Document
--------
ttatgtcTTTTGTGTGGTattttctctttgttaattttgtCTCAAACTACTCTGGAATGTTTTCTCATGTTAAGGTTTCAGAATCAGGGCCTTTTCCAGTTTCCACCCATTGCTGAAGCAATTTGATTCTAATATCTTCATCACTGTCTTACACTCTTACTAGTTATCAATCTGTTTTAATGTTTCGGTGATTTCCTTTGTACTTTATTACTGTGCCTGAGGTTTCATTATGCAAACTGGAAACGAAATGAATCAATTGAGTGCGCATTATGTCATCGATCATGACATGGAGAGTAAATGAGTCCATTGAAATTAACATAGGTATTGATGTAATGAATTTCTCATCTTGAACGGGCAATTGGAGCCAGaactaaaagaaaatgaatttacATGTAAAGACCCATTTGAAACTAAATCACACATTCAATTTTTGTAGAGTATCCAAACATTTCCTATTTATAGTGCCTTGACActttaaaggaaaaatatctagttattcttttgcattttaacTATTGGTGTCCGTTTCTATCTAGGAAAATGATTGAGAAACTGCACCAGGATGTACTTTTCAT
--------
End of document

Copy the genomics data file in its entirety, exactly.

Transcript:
ttatgtcTTTTGTGTGGTattttctctttgttaattttgtCTCAAACTACTCTGGAATGTTTTCTCATGTTAAGGTTTCAGAATCAGGGCCTTTTCCAGTTTCCACCCATTGCTGAAGCAATTTGATTCTAATATCTTCATCACTGTCTTACACTCTTACTAGTTATCAATCTGTTTTAATGTTTCGGTGATTTCCTTTGTACTTTATTACTGTGCCTGAGGTTTCATTATGCAAACTGGAAACGAAATGAATCAATTGAGTGCGCATTATGTCATCGATCATGACATGGAGAGTAAATGAGTCCATTGAAATTAACATAGGTATTGATGTAATGAATTTCTCATCTTGAACGGGCAATTGGAGCCAGaactaaaagaaaatgaatttacATGTAAAGACCCATTTGAAACTAAATCACACATTCAATTTTTGTAGAGTATCCAAACATTTCCTATTTATAGTGCCTTGACActttaaaggaaaaatatctagttattcttttgcattttaacTATTGGTGTCCGTTTCTATCTAGGAAAATGATTGAGAAACTGCACCAGGATGTACTTTTCAT